Co-written by Kyle Raney and Kendall Carwile
In the last few years, Pleasure Street on the west side of campus has transformed from open lots where married couple apartments resided to a new community of apartments and homes. The new development has been opened to people who love Harding and want to live closer to campus.
One of the new Legacy homes is occupied by Durwood and Louise Pickle. The Pickles moved to Pleasure Street last year when their son, Steve Lake, assistant vice president of advancement, told them about the new addition.
The Pickles never thought they would leave Texas. They had built a home in Dallas and were hesitant to leave it behind. However, after Durwood and Louise talked about it together, they decided that a combination of horrendous Dallas traffic and the opportunity to be close to family was reason enough to move.
Durwood, a trained architect, was able to have partial control of the plans for their new home.
“We did the total design. They gave us a few guidelines, like they wanted it to be colonial style and all of them were supposed to have a porch, so that’s how we started,” Durwood said.
According to Chancellor Dr. David Burks who led the Legacy Park project, the goal of Legacy Park is to create a community where faculty, staff and students live together close to campus. While the house designs have to be approved by the architectural review committee, homeowners can have some creative freedom.
“We expect that every house will be different but that there will still be a unity of theme in terms of how the neighborhood looks,” Burks said.
When it came to the interior, however, the Pickles were able to have complete creative control by adding things like high walls and ceilings to accommodate for Durwood’s personal art.
“With these high ceilings, we wanted more classic art, so I started painting classic paintings before we left Dallas knowing they would be hung on these walls,” Durwood said.
Durwood has been painting for 31 years. He started before he retired when his personal business began to slow in the 80s. Since then, painting has always been a hobby of his, and though he doesn’t have a favorite subject to paint, he loves oil paintings.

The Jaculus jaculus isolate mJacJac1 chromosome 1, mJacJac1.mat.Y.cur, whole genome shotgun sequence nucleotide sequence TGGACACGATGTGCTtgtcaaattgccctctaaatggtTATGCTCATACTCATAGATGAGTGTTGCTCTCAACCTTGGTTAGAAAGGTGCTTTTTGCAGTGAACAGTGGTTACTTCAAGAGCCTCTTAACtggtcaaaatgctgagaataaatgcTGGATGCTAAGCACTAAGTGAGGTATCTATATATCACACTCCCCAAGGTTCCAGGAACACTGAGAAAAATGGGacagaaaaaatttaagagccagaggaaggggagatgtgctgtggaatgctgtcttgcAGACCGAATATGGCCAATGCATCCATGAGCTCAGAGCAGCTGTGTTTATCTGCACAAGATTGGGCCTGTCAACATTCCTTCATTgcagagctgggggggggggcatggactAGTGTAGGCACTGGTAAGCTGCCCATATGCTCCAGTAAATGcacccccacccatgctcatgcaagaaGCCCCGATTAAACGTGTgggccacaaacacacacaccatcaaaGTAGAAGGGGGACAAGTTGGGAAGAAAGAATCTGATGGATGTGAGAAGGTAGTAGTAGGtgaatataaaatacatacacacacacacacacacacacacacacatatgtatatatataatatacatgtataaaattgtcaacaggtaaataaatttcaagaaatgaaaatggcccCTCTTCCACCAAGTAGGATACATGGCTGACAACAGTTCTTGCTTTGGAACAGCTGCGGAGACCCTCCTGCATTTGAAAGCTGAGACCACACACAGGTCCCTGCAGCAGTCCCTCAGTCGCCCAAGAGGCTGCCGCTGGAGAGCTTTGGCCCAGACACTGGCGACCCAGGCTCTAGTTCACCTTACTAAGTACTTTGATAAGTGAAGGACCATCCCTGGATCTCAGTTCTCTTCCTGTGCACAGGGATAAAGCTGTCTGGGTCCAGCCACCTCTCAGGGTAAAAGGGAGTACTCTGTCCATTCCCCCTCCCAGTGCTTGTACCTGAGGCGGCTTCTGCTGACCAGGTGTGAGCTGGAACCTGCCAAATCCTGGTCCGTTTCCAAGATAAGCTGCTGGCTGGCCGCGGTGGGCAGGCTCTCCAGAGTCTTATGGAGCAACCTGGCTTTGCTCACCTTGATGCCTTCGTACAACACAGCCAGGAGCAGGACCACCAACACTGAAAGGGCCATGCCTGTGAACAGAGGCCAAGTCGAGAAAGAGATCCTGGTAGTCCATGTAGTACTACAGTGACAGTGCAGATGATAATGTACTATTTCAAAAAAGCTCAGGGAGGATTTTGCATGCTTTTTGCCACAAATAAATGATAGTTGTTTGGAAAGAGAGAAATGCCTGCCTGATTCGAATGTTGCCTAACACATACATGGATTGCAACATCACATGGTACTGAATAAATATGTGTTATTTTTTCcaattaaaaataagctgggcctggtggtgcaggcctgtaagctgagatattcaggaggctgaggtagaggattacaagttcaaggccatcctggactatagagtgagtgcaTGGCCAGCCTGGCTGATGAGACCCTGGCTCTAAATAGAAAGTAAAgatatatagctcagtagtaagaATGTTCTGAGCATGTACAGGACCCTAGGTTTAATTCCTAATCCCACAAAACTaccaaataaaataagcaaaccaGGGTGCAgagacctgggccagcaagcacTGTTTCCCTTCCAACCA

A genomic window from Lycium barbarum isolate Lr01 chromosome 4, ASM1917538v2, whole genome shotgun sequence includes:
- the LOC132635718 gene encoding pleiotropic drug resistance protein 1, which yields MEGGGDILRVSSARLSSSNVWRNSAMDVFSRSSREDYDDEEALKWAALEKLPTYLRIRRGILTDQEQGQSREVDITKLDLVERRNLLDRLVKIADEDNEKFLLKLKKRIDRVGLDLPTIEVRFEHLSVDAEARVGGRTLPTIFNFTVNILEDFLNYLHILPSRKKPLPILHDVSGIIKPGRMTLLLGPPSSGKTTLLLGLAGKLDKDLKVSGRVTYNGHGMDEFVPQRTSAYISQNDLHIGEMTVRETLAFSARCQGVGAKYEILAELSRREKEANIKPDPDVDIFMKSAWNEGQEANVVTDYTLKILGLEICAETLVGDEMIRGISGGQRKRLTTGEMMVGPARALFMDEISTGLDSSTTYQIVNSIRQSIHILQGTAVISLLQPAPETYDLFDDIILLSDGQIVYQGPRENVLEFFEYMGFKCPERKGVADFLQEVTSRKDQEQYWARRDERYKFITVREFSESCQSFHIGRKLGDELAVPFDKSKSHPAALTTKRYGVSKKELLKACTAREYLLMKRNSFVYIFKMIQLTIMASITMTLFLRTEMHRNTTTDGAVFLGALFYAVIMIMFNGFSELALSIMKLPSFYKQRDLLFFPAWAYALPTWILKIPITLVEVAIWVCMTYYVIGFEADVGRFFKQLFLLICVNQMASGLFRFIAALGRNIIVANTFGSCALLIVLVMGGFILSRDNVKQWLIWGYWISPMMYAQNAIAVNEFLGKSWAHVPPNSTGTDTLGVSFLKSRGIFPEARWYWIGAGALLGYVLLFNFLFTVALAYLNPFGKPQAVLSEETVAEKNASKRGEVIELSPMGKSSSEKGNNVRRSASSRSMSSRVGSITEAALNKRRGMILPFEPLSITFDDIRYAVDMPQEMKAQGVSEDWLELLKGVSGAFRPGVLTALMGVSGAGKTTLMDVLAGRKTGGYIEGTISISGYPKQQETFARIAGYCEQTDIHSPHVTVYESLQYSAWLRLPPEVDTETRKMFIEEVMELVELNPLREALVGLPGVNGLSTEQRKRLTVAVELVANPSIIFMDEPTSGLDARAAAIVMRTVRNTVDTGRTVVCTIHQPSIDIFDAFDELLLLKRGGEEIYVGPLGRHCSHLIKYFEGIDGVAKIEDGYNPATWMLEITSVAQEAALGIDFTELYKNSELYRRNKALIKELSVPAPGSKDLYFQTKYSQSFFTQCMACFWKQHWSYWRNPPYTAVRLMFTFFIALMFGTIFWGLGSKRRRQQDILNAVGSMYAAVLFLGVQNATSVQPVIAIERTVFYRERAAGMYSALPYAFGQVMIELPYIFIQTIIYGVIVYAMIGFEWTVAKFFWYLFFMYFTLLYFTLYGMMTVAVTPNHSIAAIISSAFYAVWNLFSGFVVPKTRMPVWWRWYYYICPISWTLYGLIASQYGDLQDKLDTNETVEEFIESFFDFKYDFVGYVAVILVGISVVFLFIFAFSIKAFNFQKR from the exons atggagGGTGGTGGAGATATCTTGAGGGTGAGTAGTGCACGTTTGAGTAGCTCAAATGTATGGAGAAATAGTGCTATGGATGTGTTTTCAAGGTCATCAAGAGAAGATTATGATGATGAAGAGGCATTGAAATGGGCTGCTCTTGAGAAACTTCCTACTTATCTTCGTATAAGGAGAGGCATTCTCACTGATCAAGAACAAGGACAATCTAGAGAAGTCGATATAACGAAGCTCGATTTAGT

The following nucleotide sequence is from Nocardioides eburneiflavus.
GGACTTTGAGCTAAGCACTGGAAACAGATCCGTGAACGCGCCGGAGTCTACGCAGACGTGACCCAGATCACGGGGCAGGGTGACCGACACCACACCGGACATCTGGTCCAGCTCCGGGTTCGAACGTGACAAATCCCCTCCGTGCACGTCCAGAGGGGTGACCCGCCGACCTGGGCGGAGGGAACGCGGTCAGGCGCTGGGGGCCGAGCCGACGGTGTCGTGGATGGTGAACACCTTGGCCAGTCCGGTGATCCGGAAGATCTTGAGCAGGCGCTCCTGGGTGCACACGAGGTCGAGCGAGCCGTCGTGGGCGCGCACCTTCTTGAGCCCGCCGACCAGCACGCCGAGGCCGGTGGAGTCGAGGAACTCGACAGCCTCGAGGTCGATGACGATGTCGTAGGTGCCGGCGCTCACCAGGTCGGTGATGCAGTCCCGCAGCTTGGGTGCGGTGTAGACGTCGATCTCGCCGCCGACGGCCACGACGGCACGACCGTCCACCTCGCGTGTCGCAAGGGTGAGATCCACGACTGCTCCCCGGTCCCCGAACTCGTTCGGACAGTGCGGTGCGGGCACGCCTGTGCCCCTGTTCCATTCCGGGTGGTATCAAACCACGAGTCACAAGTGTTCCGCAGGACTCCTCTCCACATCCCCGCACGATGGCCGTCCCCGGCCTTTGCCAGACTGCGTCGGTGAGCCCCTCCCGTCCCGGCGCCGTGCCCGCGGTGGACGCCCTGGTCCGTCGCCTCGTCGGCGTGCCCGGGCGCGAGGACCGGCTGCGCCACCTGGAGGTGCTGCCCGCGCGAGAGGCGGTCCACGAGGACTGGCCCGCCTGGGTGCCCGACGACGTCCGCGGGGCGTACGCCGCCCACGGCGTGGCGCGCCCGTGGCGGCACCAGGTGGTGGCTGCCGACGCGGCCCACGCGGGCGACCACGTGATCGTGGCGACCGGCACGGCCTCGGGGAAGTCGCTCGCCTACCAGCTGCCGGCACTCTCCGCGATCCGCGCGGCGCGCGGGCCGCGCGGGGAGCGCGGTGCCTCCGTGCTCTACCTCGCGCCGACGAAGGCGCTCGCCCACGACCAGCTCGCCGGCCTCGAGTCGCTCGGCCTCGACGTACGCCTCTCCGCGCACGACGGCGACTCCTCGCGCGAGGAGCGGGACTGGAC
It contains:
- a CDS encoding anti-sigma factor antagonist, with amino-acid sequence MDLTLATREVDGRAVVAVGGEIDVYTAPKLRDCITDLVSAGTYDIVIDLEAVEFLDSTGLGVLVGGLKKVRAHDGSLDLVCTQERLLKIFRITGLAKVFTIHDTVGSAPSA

While he brings the art to the home, Louise brings the design. She has carefully picked every place to put his paintings and also collects her own antique decor to put in their home. One of her favorite rooms in their house is the one dedicated to Texas. The room is filled with sentimental keepsakes from her childhood and is also filled with some of Durwood’s western-themed paintings.
Durwood loves to give paintings as gifts for his loved ones; one of the most recent paintings was for Louise’s birthday.
“I just turned 80 and Durwood asked me what I wanted for a painting, and I said I wanted a cardinal because they say that your loved one will come back to visit you. My mother is my cardinal,” Louise said. “She passed away several years ago, and that reminds me of her.”
The Pickle’s both lost their first spouses due to illness, and then found each other later in life.
“Durwood lost his wife after I had been widowed for a couple years, saying I would never marry again,” Louise said. “He had come to our church to visit because he had just lost his wife, and when they said Durwood Pickle, I was a little concerned. That’s a different name, you know? But I have gotten used to it 32 years later.”
After they retired, they decided to travel the world, collecting memories with each adventure. Their experiences are shown in their home through various paintings of places they have visited.
“So, we traveled for 20 years. We had a good time … we had sadness in our lives when we lost our mates, but you turn the corner and good things can happen,” Louise said.
When it comes to a perfect team, it does not get much better than Durwood and Louise.